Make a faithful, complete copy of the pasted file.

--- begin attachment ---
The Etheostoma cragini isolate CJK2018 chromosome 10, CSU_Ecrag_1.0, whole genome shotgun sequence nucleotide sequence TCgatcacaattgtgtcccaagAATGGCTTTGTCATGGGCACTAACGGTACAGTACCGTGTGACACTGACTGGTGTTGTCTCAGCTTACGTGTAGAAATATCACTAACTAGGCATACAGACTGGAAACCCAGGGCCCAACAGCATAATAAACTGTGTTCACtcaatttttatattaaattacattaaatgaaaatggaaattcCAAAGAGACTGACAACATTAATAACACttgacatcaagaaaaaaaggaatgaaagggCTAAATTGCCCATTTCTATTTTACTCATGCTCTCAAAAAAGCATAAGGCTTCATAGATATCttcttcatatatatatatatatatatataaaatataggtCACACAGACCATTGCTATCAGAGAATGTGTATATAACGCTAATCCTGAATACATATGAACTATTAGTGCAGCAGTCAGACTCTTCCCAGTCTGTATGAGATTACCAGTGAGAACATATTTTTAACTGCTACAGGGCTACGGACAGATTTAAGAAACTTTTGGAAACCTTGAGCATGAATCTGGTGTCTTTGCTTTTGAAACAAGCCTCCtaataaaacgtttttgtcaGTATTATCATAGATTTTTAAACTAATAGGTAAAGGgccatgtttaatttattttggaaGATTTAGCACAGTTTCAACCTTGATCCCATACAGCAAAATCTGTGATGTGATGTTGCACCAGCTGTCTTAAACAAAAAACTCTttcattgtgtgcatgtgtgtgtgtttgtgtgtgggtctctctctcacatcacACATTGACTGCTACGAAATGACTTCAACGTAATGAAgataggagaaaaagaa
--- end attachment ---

The Etheostoma cragini isolate CJK2018 chromosome 10, CSU_Ecrag_1.0, whole genome shotgun sequence nucleotide sequence TCgatcacaattgtgtcccaagAATGGCTTTGTCATGGGCACTAACGGTACAGTACCGTGTGACACTGACTGGTGTTGTCTCAGCTTACGTGTAGAAATATCACTAACTAGGCATACAGACTGGAAACCCAGGGCCCAACAGCATAATAAACTGTGTTCACtcaatttttatattaaattacattaaatgaaaatggaaattcCAAAGAGACTGACAACATTAATAACACttgacatcaagaaaaaaaggaatgaaagggCTAAATTGCCCATTTCTATTTTACTCATGCTCTCAAAAAAGCATAAGGCTTCATAGATATCttcttcatatatatatatatatatatataaaatataggtCACACAGACCATTGCTATCAGAGAATGTGTATATAACGCTAATCCTGAATACATATGAACTATTAGTGCAGCAGTCAGACTCTTCCCAGTCTGTATGAGATTACCAGTGAGAACATATTTTTAACTGCTACAGGGCTACGGACAGATTTAAGAAACTTTTGGAAACCTTGAGCATGAATCTGGTGTCTTTGCTTTTGAAACAAGCCTCCtaataaaacgtttttgtcaGTATTATCATAGATTTTTAAACTAATAGGTAAAGGgccatgtttaatttattttggaaGATTTAGCACAGTTTCAACCTTGATCCCATACAGCAAAATCTGTGATGTGATGTTGCACCAGCTGTCTTAAACAAAAAACTCTttcattgtgtgcatgtgtgtgtgtttgtgtgtgggtctctctctcacatcacACATTGACTGCTACGAAATGACTTCAACGTAATGAAgataggagaaaaagaa